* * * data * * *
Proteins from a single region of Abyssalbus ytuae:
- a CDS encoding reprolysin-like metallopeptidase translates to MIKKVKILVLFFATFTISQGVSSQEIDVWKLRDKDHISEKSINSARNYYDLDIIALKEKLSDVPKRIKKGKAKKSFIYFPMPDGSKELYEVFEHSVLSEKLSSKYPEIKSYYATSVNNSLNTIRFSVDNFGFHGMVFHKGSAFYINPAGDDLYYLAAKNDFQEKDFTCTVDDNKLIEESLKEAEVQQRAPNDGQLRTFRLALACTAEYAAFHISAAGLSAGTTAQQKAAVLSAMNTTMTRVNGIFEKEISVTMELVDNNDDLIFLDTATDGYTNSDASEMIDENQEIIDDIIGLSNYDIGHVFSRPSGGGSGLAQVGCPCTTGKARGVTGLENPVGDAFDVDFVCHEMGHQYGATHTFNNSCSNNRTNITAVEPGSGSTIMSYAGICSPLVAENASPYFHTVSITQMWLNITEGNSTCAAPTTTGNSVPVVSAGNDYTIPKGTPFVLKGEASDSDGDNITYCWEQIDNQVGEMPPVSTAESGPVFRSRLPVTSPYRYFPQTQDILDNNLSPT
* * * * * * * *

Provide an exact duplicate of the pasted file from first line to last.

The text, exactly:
Proteins from a single region of Abyssalbus ytuae:
- a CDS encoding reprolysin-like metallopeptidase translates to MIKKVKILVLFFATFTISQGVSSQEIDVWKLRDKDHISEKSINSARNYYDLDIIALKEKLSDVPKRIKKGKAKKSFIYFPMPDGSKELYEVFEHSVLSEKLSSKYPEIKSYYATSVNNSLNTIRFSVDNFGFHGMVFHKGSAFYINPAGDDLYYLAAKNDFQEKDFTCTVDDNKLIEESLKEAEVQQRAPNDGQLRTFRLALACTAEYAAFHISAAGLSAGTTAQQKAAVLSAMNTTMTRVNGIFEKEISVTMELVDNNDDLIFLDTATDGYTNSDASEMIDENQEIIDDIIGLSNYDIGHVFSRPSGGGSGLAQVGCPCTTGKARGVTGLENPVGDAFDVDFVCHEMGHQYGATHTFNNSCSNNRTNITAVEPGSGSTIMSYAGICSPLVAENASPYFHTVSITQMWLNITEGNSTCAAPTTTGNSVPVVSAGNDYTIPKGTPFVLKGEASDSDGDNITYCWEQIDNQVGEMPPVSTAESGPVFRSRLPVTSPYRYFPQTQDILDNNLSPT